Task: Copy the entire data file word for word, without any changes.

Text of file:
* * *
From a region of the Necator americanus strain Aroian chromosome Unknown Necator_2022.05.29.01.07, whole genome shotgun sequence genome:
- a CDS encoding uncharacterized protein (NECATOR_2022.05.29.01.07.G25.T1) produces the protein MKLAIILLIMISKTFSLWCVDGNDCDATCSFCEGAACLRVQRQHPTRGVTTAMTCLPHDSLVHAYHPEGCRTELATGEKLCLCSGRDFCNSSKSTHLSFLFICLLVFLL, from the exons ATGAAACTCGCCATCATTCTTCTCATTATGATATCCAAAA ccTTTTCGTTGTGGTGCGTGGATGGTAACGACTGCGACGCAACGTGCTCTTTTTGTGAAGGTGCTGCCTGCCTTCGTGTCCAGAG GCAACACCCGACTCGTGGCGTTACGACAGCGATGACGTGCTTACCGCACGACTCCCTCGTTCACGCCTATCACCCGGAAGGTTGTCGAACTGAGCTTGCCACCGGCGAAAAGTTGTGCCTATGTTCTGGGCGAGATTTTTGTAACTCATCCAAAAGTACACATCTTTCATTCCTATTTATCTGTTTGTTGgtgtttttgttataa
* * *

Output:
From a region of the Necator americanus strain Aroian chromosome Unknown Necator_2022.05.29.01.07, whole genome shotgun sequence genome:
- a CDS encoding uncharacterized protein (NECATOR_2022.05.29.01.07.G25.T1) produces the protein MKLAIILLIMISKTFSLWCVDGNDCDATCSFCEGAACLRVQRQHPTRGVTTAMTCLPHDSLVHAYHPEGCRTELATGEKLCLCSGRDFCNSSKSTHLSFLFICLLVFLL, from the exons ATGAAACTCGCCATCATTCTTCTCATTATGATATCCAAAA ccTTTTCGTTGTGGTGCGTGGATGGTAACGACTGCGACGCAACGTGCTCTTTTTGTGAAGGTGCTGCCTGCCTTCGTGTCCAGAG GCAACACCCGACTCGTGGCGTTACGACAGCGATGACGTGCTTACCGCACGACTCCCTCGTTCACGCCTATCACCCGGAAGGTTGTCGAACTGAGCTTGCCACCGGCGAAAAGTTGTGCCTATGTTCTGGGCGAGATTTTTGTAACTCATCCAAAAGTACACATCTTTCATTCCTATTTATCTGTTTGTTGgtgtttttgttataa